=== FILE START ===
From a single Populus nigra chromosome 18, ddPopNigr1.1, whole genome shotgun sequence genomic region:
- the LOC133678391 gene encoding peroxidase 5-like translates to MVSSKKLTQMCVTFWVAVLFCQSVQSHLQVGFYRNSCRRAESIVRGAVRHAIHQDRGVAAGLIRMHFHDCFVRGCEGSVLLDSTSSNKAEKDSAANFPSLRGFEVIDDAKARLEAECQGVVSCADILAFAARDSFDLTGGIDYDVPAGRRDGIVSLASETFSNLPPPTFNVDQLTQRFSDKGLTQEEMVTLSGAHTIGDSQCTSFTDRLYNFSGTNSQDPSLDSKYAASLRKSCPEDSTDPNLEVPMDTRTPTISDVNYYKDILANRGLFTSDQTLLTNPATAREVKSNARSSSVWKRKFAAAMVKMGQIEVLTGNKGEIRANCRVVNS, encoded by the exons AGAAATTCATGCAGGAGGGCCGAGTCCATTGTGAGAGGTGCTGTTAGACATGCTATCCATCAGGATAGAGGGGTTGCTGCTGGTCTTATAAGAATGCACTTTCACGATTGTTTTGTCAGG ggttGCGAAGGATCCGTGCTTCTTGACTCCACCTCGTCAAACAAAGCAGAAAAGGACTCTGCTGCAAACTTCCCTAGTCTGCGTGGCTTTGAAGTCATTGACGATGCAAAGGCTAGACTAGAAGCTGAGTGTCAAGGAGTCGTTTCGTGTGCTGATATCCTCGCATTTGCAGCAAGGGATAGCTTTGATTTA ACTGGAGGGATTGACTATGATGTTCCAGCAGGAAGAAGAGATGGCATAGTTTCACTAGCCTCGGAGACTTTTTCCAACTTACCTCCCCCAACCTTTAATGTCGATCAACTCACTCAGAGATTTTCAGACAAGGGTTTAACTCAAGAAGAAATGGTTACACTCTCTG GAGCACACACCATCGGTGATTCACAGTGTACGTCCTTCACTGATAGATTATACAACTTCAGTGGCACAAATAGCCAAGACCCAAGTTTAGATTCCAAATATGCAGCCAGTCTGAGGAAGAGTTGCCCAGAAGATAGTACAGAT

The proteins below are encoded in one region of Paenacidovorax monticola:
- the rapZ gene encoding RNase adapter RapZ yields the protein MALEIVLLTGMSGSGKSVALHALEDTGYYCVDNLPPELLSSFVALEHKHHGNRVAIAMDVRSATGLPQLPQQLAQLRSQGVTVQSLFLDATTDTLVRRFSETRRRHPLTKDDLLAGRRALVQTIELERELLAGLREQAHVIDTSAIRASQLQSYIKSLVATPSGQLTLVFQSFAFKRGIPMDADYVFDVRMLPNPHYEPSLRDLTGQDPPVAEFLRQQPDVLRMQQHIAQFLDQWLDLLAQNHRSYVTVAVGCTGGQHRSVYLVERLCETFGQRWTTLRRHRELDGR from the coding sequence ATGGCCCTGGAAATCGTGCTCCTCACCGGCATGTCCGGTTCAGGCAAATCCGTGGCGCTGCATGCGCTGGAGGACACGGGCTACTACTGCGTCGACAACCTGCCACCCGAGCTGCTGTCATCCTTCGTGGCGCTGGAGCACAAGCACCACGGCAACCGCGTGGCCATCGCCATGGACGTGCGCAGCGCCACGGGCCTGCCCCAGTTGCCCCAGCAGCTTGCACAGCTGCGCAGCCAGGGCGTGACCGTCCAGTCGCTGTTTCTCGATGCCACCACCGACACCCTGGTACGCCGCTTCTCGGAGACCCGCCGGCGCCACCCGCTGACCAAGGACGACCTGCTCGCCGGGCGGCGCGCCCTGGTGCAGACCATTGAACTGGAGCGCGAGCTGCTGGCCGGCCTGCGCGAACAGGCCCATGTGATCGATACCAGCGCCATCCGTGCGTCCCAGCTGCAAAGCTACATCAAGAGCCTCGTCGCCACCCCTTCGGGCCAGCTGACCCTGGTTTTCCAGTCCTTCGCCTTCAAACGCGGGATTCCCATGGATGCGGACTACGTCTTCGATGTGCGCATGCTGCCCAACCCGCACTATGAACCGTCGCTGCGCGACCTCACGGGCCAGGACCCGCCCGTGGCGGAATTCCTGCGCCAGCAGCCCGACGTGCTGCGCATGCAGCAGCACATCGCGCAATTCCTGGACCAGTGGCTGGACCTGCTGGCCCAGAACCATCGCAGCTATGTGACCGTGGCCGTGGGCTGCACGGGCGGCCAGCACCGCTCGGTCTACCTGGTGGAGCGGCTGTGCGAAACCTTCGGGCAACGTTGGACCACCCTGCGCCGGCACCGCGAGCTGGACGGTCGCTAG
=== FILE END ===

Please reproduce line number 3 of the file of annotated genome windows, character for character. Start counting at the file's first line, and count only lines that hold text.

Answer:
The proteins below are encoded in one region of Paenacidovorax monticola: